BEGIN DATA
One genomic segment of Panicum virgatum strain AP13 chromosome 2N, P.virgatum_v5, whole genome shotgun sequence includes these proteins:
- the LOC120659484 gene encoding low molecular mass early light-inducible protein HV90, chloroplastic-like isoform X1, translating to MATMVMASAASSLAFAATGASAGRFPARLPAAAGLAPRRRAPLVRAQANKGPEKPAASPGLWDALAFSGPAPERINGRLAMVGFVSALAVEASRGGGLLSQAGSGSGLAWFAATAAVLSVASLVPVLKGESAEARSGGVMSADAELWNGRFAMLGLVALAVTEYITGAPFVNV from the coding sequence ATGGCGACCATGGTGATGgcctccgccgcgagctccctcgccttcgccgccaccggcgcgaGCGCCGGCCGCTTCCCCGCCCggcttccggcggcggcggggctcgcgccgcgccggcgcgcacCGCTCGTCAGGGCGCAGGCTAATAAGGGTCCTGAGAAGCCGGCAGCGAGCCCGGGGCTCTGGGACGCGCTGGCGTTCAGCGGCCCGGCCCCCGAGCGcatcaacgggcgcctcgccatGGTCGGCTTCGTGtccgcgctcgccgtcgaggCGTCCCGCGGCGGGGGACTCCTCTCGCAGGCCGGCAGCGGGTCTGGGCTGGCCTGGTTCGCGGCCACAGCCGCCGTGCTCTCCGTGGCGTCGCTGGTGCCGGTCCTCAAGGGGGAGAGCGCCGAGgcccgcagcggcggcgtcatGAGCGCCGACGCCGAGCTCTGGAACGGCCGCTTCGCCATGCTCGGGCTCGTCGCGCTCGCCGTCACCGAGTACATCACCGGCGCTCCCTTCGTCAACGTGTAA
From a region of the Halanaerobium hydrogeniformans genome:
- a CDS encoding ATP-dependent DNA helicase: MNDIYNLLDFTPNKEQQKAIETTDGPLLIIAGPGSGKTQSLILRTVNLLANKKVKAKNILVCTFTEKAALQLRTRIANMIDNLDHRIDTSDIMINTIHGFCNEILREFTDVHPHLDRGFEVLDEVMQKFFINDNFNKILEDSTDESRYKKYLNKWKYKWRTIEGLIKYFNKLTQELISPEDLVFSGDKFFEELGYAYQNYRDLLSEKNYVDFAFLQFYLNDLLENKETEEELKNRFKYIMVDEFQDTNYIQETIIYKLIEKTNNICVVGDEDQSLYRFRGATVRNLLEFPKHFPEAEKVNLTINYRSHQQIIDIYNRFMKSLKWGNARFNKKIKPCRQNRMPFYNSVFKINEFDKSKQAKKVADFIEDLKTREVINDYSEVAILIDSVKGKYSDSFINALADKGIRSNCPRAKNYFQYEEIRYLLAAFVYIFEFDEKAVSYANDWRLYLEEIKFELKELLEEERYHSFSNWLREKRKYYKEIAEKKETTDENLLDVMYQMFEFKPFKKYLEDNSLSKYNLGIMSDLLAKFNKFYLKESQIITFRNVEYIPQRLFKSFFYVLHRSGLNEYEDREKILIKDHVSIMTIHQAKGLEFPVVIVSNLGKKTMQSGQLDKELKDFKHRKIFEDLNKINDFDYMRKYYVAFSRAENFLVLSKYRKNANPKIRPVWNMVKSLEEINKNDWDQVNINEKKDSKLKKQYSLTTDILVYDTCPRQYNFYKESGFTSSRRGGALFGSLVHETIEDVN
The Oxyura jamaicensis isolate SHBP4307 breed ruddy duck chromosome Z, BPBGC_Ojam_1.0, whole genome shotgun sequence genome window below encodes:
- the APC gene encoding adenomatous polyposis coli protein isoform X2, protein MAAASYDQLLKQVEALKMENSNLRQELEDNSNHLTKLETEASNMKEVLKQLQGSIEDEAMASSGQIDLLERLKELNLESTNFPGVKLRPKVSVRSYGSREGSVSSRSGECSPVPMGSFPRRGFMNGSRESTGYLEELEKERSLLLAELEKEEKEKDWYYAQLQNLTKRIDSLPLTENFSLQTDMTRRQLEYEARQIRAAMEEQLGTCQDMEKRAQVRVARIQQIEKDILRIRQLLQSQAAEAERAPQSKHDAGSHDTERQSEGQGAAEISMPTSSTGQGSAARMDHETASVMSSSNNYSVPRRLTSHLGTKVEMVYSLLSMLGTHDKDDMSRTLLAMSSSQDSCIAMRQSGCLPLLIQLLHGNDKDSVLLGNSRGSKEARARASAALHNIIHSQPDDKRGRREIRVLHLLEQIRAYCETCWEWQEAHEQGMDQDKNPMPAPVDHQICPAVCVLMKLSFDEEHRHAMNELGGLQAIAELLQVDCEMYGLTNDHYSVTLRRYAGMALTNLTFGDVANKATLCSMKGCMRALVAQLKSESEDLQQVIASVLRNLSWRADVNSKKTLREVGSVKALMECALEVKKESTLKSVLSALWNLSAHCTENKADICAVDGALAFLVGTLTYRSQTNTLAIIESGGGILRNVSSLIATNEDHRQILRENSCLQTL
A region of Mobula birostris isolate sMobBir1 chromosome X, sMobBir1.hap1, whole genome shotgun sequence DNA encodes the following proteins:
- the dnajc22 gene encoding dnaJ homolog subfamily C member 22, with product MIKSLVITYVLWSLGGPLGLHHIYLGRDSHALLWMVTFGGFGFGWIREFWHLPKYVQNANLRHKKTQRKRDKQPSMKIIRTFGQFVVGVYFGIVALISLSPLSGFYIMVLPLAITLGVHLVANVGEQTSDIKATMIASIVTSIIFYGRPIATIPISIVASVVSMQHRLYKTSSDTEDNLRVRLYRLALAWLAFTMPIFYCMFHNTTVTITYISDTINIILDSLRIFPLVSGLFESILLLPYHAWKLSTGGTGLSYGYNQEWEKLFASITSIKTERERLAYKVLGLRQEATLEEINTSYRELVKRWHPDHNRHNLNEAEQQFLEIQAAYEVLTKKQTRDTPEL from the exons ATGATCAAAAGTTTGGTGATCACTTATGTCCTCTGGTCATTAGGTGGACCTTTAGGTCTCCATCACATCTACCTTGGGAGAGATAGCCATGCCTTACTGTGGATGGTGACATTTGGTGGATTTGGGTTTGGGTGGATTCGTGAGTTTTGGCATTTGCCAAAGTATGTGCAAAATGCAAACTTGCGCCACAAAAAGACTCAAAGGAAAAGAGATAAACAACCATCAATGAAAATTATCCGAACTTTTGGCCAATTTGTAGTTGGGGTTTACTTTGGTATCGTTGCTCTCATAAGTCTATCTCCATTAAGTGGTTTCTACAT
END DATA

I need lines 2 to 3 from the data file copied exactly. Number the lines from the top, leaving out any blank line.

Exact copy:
- the LOC120659484 gene encoding low molecular mass early light-inducible protein HV90, chloroplastic-like isoform X1, translating to MATMVMASAASSLAFAATGASAGRFPARLPAAAGLAPRRRAPLVRAQANKGPEKPAASPGLWDALAFSGPAPERINGRLAMVGFVSALAVEASRGGGLLSQAGSGSGLAWFAATAAVLSVASLVPVLKGESAEARSGGVMSADAELWNGRFAMLGLVALAVTEYITGAPFVNV from the coding sequence ATGGCGACCATGGTGATGgcctccgccgcgagctccctcgccttcgccgccaccggcgcgaGCGCCGGCCGCTTCCCCGCCCggcttccggcggcggcggggctcgcgccgcgccggcgcgcacCGCTCGTCAGGGCGCAGGCTAATAAGGGTCCTGAGAAGCCGGCAGCGAGCCCGGGGCTCTGGGACGCGCTGGCGTTCAGCGGCCCGGCCCCCGAGCGcatcaacgggcgcctcgccatGGTCGGCTTCGTGtccgcgctcgccgtcgaggCGTCCCGCGGCGGGGGACTCCTCTCGCAGGCCGGCAGCGGGTCTGGGCTGGCCTGGTTCGCGGCCACAGCCGCCGTGCTCTCCGTGGCGTCGCTGGTGCCGGTCCTCAAGGGGGAGAGCGCCGAGgcccgcagcggcggcgtcatGAGCGCCGACGCCGAGCTCTGGAACGGCCGCTTCGCCATGCTCGGGCTCGTCGCGCTCGCCGTCACCGAGTACATCACCGGCGCTCCCTTCGTCAACGTGTAA
From a region of the Halanaerobium hydrogeniformans genome: